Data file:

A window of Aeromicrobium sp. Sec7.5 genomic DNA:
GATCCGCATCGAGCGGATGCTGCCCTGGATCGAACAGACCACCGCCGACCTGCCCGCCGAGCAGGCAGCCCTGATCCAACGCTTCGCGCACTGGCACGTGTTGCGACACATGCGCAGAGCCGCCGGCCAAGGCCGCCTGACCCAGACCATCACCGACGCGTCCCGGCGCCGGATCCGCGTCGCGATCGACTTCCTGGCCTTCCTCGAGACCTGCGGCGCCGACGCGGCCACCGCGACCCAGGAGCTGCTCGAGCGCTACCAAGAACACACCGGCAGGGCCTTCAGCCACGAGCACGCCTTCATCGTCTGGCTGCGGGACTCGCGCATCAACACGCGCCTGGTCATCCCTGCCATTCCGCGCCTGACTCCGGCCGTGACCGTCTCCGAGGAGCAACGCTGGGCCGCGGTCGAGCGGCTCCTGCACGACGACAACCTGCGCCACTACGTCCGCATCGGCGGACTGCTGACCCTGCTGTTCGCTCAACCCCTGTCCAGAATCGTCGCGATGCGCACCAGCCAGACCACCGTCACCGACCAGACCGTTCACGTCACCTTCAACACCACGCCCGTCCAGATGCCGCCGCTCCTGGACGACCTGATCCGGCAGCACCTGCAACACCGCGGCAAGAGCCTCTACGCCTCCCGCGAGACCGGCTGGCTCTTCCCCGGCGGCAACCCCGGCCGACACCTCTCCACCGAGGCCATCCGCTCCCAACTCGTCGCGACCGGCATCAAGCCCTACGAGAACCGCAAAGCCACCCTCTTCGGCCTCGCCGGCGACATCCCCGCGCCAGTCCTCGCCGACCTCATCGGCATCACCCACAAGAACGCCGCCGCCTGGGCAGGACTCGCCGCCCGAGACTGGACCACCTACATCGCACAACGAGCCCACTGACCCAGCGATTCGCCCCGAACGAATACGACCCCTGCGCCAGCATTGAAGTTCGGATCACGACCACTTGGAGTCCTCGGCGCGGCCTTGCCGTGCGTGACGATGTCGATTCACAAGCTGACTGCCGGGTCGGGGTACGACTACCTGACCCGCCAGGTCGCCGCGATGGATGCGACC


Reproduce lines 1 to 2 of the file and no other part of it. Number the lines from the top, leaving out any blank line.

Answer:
A window of Aeromicrobium sp. Sec7.5 genomic DNA:
GATCCGCATCGAGCGGATGCTGCCCTGGATCGAACAGACCACCGCCGACCTGCCCGCCGAGCAGGCAGCCCTGATCCAACGCTTCGCGCACTGGCACGTGTTGCGACACATGCGCAGAGCCGCCGGCCAAGGCCGCCTGACCCAGACCATCACCGACGCGTCCCGGCGCCGGATCCGCGTCGCGATCGACTTCCTGGCCTTCCTCGAGACCTGCGGCGCCGACGCGGCCACCGCGACCCAGGAGCTGCTCGAGCGCTACCAAGAACACACCGGCAGGGCCTTCAGCCACGAGCACGCCTTCATCGTCTGGCTGCGGGACTCGCGCATCAACACGCGCCTGGTCATCCCTGCCATTCCGCGCCTGACTCCGGCCGTGACCGTCTCCGAGGAGCAACGCTGGGCCGCGGTCGAGCGGCTCCTGCACGACGACAACCTGCGCCACTACGTCCGCATCGGCGGACTGCTGACCCTGCTGTTCGCTCAACCCCTGTCCAGAATCGTCGCGATGCGCACCAGCCAGACCACCGTCACCGACCAGACCGTTCACGTCACCTTCAACACCACGCCCGTCCAGATGCCGCCGCTCCTGGACGACCTGATCCGGCAGCACCTGCAACACCGCGGCAAGAGCCTCTACGCCTCCCGCGAGACCGGCTGGCTCTTCCCCGGCGGCAACCCCGGCCGACACCTCTCCACCGAGGCCATCCGCTCCCAACTCGTCGCGACCGGCATCAAGCCCTACGAGAACCGCAAAGCCACCCTCTTCGGCCTCGCCGGCGACATCCCCGCGCCAGTCCTCGCCGACCTCATCGGCATCACCCACAAGAACGCCGCCGCCTGGGCAGGACTCGCCGCCCGAGACTGGACCACCTACATCGCACAACGAGCCCACTGACCCAGCGATTCGCCCCGAACGAATACGACCCCTGCGCCAGCATTGAAGTTCGGATCACGACCACTTGGAGTCCTCGGCGCGGCCTTGCCGTGCGTGACGATGTCGATTCACAAGCTGACTGCCGGGTCGGGGTACGACTACCTGACCCGCCAGGTCGCCGCGATGGATGCGACC